Pakistan Plastics Industry Statistics


Statistics For Production Capacity of Plastics Materials

Gatron Industries

Engro Asahi Chemical

Pak Polymer Industries

Dyno Limited

Total Production

PET 200,000 M.Tons perYear PVC 100,000 M.Tons per Year PS 36.000 M.Tons per Year UF 34,000 M.Tons per Year 370,000 M.Tons per years

Status of Plastic Products Industry Year 2006

    

Local Consumption of Plastics Local Production of Plastics Imports of Plastics Exports of Plastics Total Industrial Units o Organized Sector o SMEs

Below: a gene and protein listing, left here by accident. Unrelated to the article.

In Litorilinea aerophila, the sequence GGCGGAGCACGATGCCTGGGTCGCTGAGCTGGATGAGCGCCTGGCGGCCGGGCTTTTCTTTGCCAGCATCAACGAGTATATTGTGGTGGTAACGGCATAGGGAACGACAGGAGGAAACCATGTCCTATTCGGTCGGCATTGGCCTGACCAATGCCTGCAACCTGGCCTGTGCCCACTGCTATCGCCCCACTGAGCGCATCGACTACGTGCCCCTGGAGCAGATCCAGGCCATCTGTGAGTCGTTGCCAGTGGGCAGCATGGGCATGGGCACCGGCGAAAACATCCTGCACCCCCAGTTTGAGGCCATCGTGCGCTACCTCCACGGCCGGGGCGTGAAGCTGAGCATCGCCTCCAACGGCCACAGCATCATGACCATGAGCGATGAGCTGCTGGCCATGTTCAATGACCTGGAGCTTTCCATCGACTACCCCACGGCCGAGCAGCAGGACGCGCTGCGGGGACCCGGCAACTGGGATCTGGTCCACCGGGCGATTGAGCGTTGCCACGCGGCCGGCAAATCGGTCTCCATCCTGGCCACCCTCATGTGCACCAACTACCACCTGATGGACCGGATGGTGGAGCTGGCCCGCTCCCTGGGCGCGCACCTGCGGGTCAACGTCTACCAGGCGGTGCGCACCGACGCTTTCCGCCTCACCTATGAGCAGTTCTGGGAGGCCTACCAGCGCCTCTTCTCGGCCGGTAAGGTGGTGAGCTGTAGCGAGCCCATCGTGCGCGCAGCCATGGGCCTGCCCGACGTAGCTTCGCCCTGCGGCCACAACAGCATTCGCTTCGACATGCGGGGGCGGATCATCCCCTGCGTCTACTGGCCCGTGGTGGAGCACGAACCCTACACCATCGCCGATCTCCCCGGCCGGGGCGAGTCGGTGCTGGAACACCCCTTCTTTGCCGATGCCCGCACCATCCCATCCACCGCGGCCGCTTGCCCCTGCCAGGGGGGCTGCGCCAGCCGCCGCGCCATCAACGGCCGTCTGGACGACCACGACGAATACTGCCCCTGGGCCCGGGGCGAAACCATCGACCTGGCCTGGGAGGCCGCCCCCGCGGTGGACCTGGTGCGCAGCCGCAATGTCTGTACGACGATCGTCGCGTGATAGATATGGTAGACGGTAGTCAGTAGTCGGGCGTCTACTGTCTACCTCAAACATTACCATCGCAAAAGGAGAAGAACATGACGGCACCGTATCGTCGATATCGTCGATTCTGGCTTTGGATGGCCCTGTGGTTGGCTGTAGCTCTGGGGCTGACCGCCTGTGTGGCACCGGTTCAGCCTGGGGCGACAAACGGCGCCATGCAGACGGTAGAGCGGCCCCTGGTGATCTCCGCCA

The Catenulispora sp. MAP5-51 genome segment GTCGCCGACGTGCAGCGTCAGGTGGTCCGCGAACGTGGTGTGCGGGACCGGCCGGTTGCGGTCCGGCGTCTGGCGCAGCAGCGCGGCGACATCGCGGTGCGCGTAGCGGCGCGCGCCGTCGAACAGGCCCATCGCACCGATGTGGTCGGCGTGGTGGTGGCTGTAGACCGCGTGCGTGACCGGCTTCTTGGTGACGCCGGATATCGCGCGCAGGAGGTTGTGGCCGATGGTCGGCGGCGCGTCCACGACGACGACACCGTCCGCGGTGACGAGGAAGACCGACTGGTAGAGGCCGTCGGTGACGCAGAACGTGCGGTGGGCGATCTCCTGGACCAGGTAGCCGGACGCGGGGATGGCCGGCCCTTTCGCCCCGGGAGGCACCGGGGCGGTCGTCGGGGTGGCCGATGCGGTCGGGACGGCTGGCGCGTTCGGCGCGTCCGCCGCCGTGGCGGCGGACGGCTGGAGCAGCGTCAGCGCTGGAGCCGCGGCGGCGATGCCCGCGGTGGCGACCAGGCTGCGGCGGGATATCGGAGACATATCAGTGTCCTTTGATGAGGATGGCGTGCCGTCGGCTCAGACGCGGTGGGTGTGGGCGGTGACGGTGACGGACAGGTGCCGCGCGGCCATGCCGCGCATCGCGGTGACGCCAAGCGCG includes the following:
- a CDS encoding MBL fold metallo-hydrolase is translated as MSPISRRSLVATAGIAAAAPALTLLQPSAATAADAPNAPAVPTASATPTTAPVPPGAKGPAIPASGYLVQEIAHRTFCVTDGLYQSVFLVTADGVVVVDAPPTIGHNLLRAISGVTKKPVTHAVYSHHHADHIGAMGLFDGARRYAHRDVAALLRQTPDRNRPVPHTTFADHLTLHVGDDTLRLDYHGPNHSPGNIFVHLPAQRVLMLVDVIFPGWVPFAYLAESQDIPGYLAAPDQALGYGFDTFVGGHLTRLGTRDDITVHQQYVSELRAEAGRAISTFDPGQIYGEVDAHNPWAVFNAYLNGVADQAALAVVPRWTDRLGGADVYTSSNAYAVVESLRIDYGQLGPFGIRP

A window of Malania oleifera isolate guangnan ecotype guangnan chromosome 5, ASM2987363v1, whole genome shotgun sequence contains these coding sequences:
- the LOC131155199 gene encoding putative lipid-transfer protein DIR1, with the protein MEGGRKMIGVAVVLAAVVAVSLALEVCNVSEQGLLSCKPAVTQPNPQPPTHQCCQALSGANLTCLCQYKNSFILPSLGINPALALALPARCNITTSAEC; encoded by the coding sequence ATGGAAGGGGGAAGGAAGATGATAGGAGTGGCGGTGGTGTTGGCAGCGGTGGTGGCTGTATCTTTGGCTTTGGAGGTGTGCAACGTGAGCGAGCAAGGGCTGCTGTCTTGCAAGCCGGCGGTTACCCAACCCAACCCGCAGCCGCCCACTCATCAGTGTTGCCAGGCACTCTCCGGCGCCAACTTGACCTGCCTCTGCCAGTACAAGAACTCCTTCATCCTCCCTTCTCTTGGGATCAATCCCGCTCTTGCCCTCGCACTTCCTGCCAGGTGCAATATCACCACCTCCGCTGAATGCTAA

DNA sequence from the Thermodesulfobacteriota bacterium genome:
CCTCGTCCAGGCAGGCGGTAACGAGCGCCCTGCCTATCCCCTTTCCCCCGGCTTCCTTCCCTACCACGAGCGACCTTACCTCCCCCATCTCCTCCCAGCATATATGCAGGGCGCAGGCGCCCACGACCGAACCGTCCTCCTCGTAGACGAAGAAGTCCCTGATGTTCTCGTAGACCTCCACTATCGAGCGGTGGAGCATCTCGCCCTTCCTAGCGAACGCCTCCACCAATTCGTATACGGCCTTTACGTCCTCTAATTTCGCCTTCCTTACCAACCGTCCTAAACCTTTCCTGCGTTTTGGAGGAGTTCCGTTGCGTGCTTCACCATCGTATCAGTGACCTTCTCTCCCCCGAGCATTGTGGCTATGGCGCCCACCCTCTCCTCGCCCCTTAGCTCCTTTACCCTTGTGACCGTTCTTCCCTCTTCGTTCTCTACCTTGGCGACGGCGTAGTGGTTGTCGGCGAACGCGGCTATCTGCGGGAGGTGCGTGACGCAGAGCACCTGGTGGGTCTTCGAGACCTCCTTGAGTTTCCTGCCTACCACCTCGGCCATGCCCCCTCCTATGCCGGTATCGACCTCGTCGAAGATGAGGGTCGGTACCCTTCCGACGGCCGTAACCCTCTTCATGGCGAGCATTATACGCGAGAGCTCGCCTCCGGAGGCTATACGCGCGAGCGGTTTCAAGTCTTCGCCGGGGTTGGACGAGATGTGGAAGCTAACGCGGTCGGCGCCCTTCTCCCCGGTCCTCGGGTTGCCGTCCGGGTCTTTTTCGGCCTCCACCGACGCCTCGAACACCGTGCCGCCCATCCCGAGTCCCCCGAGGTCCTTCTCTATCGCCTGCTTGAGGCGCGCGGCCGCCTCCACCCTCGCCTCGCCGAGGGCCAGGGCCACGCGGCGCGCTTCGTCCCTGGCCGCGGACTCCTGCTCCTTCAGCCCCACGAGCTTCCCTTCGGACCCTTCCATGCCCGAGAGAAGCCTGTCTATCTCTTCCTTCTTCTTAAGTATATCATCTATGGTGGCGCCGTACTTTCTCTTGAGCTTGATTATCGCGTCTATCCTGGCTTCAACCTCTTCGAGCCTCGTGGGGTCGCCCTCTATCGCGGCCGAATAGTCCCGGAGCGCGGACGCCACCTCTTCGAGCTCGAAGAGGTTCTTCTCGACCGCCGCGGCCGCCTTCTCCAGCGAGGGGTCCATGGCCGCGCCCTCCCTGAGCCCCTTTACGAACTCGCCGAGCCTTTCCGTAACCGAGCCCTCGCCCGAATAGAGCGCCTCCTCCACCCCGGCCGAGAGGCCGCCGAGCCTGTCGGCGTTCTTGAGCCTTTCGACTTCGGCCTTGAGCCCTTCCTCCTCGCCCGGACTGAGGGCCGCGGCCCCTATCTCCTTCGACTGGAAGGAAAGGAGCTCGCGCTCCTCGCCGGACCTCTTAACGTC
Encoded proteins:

470,000 M.Tons per Year 370,000 M.Tons per Year 180,000 M.Tons per Year 58,000 M.Tons per Year 6,000 700 5, 300 475, 000 Water Coolers. Hot Pots etc.

Manpower Engaged

  

Major Exportable Items Local Consumption of Recycled Materials 150,000 M. Tons per Year. No. of Recycled Units More than 400. 50,000. Direct/ indirect Labor

Because of the high demand of PET bottles in Pakistan, there has been an increase in small manufacturing units of PET bottles in the main cities of Pakistan. Besides the two major players of the industry, there are around 10 small and medium units working in 9